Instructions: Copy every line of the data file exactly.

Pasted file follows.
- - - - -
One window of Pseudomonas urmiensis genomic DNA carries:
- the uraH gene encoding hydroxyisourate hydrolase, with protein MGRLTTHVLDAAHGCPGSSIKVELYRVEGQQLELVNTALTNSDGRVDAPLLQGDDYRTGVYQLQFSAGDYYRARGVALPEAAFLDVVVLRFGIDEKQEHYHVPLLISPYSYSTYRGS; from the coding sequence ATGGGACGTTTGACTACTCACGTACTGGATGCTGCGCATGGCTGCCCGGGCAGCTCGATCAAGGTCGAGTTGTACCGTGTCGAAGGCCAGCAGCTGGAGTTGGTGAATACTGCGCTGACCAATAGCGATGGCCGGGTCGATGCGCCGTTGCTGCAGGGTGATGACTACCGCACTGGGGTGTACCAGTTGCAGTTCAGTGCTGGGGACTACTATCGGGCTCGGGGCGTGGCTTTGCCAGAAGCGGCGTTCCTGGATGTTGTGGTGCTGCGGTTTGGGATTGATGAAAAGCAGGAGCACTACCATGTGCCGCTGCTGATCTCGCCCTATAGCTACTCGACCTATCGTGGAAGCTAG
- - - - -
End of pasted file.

One window of Pseudomonas urmiensis genomic DNA carries:
- the uraH gene encoding hydroxyisourate hydrolase, with protein MGRLTTHVLDAAHGCPGSSIKVELYRVEGQQLELVNTALTNSDGRVDAPLLQGDDYRTGVYQLQFSAGDYYRARGVALPEAAFLDVVVLRFGIDEKQEHYHVPLLISPYSYSTYRGS; from the coding sequence ATGGGACGTTTGACTACTCACGTACTGGATGCTGCGCATGGCTGCCCGGGCAGCTCGATCAAGGTCGAGTTGTACCGTGTCGAAGGCCAGCAGCTGGAGTTGGTGAATACTGCGCTGACCAATAGCGATGGCCGGGTCGATGCGCCGTTGCTGCAGGGTGATGACTACCGCACTGGGGTGTACCAGTTGCAGTTCAGTGCTGGGGACTACTATCGGGCTCGGGGCGTGGCTTTGCCAGAAGCGGCGTTCCTGGATGTTGTGGTGCTGCGGTTTGGGATTGATGAAAAGCAGGAGCACTACCATGTGCCGCTGCTGATCTCGCCCTATAGCTACTCGACCTATCGTGGAAGCTAG